Some of the founding members of the national Ecuadorian FSC group, CEFOVE, have announced their withdrawal from the initiative. The withdrawal of Fundación Altropico (and in particular Jaime Levy, who played an important role in the setting up of CEFOVE), as well as the Federation Awá and two individual members indicates the severity of the problems they have subsequently encountered. Their withdrawal is due to both the recent FSC certification of Endesa-Botrosa, and because of the general policy of CEFOVE.
CEFOVE is dominated by the economic chamber, where 5 companies (Setrafor S.A., Endesa, Botrosa, Acosa, Fundación Forestal Juan Manuel) from the Durini Holding Group have the majority of vote...[Continue]
This item was written by Philippe Chibani-Jacquot in Cameroon. (It is worth adding that Wijma had been called a 'Chainsaw Criminal' by Greenpeace in 2002.)
For the first time in Central Africa, a logging concession has been awarded an FSC certificate, which guarantees the sustainable management of forest resources. This certification has been criticised by environmental NGOs, who cite a number of weaknesses in the audit undertaken by the French certification company, Eurocertifor...[Continue]
The following was submitted by the Greenwood Earth Alliance
We are appalled at the Forest Stewardship Council activities in our region, specifically in Mendocino County, California, where the FSC's certifier, Scientific Certification Systems, certified a program of clear-cutting (with the absurd stipulation of a 50 year phase-out), pesticide use (no phase-out date; and including the use of imazapyr, a persistent pesticide that violates FSC guidelines), species extinction, and continued depletion of 235,000 acres of once magnificent redwood forest, now owned and being logged by the Fisher family of Gap Inc...[Continue]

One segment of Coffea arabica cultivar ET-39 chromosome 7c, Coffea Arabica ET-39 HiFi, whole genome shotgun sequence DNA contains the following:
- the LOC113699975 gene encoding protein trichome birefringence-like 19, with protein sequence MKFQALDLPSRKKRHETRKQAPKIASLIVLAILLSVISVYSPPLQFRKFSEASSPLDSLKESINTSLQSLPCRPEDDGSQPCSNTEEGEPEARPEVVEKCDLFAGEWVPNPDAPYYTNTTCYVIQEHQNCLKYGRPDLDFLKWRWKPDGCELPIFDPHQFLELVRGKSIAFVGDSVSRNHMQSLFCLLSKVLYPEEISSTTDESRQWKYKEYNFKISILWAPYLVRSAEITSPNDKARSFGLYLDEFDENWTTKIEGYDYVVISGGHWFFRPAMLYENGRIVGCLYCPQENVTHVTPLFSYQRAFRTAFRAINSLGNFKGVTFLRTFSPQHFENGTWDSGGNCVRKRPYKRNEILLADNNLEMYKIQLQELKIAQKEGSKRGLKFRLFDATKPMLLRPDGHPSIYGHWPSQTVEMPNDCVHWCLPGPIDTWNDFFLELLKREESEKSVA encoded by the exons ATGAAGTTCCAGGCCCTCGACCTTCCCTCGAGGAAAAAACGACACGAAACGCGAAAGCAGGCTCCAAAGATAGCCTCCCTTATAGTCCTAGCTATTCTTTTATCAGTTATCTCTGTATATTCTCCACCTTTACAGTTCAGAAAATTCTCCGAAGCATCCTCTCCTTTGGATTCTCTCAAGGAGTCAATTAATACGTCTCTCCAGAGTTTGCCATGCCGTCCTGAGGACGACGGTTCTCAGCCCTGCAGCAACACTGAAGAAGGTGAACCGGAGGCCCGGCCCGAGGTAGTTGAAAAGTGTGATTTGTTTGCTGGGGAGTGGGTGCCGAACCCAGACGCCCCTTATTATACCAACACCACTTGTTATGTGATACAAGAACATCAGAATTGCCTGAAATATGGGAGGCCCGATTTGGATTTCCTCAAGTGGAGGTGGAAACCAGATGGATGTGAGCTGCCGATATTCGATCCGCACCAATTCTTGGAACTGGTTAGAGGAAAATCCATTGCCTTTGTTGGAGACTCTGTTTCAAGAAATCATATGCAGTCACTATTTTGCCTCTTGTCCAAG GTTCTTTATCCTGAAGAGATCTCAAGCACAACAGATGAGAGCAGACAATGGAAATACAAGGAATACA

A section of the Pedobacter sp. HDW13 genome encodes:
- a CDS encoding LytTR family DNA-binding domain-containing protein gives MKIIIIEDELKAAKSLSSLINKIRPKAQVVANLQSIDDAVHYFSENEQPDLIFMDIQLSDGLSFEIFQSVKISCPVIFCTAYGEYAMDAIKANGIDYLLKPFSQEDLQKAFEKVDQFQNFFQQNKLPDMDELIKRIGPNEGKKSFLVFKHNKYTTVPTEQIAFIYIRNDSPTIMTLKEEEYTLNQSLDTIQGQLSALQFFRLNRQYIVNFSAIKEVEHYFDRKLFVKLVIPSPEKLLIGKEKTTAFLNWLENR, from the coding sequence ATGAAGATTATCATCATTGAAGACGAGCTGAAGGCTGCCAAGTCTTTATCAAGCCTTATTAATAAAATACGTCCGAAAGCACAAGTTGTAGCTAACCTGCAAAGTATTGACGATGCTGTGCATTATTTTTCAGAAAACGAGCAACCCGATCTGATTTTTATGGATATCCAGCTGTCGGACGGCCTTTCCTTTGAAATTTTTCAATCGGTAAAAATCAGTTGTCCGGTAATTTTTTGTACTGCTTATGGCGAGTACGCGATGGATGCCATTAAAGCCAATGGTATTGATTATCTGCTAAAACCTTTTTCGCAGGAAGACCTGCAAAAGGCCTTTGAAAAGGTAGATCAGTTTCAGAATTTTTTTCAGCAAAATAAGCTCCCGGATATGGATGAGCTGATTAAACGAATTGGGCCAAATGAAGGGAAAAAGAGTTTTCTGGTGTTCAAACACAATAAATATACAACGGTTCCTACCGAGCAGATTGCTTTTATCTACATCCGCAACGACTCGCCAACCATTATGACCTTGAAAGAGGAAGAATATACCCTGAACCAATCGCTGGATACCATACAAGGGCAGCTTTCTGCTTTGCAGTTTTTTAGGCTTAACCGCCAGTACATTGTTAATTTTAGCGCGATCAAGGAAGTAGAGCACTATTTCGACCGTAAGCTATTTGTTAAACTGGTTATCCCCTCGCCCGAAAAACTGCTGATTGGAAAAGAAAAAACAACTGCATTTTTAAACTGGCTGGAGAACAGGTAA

This was sent by Jon Mohler, October 2006
The West Coast Green homebuilding conference in San Francisco in September attracted 8,000 attendees, most of them groping toward a solution to this problem: Forty percent of world industrial output goes toward construction. The United States, for example, consumes 27% of the planet's wood products, mostly for house construction. Most construction commodities receive little evaluation of their environmental impacts, and people at the conference were anxious for guidance.
Into the breach stepped the Rainforest Alliance (RA), headquartered in New York...[Continue]